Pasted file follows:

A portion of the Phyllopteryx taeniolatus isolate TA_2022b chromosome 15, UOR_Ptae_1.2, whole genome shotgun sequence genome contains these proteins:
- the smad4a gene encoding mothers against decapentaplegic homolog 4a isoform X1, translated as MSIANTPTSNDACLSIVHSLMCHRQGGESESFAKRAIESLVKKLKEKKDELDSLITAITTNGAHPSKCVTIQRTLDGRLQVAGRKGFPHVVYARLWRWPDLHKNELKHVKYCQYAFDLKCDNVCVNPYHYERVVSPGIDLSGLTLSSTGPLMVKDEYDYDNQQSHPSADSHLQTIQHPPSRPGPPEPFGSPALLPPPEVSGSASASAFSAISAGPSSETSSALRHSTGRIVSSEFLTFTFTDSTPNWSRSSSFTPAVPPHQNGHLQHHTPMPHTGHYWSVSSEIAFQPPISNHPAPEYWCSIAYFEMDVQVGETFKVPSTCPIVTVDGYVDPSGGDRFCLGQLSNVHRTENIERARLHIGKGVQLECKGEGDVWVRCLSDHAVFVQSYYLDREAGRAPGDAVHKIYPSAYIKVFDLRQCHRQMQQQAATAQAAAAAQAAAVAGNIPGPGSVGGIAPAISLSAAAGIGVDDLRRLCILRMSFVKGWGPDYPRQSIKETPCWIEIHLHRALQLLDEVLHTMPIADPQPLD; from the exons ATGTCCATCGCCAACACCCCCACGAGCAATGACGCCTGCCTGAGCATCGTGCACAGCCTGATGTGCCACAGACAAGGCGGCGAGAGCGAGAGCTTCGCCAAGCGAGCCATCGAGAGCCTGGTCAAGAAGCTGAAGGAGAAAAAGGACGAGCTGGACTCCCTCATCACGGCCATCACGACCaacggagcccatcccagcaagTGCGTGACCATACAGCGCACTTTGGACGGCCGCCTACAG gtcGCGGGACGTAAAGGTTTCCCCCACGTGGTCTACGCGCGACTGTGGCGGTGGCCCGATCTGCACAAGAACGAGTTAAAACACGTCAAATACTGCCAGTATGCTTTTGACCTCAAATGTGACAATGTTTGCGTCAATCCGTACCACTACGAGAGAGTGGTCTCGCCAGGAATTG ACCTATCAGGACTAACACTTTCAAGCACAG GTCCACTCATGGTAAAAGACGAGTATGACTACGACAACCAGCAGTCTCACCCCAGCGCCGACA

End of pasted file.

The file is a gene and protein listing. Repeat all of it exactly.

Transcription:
A portion of the Phyllopteryx taeniolatus isolate TA_2022b chromosome 15, UOR_Ptae_1.2, whole genome shotgun sequence genome contains these proteins:
- the smad4a gene encoding mothers against decapentaplegic homolog 4a isoform X1, translated as MSIANTPTSNDACLSIVHSLMCHRQGGESESFAKRAIESLVKKLKEKKDELDSLITAITTNGAHPSKCVTIQRTLDGRLQVAGRKGFPHVVYARLWRWPDLHKNELKHVKYCQYAFDLKCDNVCVNPYHYERVVSPGIDLSGLTLSSTGPLMVKDEYDYDNQQSHPSADSHLQTIQHPPSRPGPPEPFGSPALLPPPEVSGSASASAFSAISAGPSSETSSALRHSTGRIVSSEFLTFTFTDSTPNWSRSSSFTPAVPPHQNGHLQHHTPMPHTGHYWSVSSEIAFQPPISNHPAPEYWCSIAYFEMDVQVGETFKVPSTCPIVTVDGYVDPSGGDRFCLGQLSNVHRTENIERARLHIGKGVQLECKGEGDVWVRCLSDHAVFVQSYYLDREAGRAPGDAVHKIYPSAYIKVFDLRQCHRQMQQQAATAQAAAAAQAAAVAGNIPGPGSVGGIAPAISLSAAAGIGVDDLRRLCILRMSFVKGWGPDYPRQSIKETPCWIEIHLHRALQLLDEVLHTMPIADPQPLD; from the exons ATGTCCATCGCCAACACCCCCACGAGCAATGACGCCTGCCTGAGCATCGTGCACAGCCTGATGTGCCACAGACAAGGCGGCGAGAGCGAGAGCTTCGCCAAGCGAGCCATCGAGAGCCTGGTCAAGAAGCTGAAGGAGAAAAAGGACGAGCTGGACTCCCTCATCACGGCCATCACGACCaacggagcccatcccagcaagTGCGTGACCATACAGCGCACTTTGGACGGCCGCCTACAG gtcGCGGGACGTAAAGGTTTCCCCCACGTGGTCTACGCGCGACTGTGGCGGTGGCCCGATCTGCACAAGAACGAGTTAAAACACGTCAAATACTGCCAGTATGCTTTTGACCTCAAATGTGACAATGTTTGCGTCAATCCGTACCACTACGAGAGAGTGGTCTCGCCAGGAATTG ACCTATCAGGACTAACACTTTCAAGCACAG GTCCACTCATGGTAAAAGACGAGTATGACTACGACAACCAGCAGTCTCACCCCAGCGCCGACA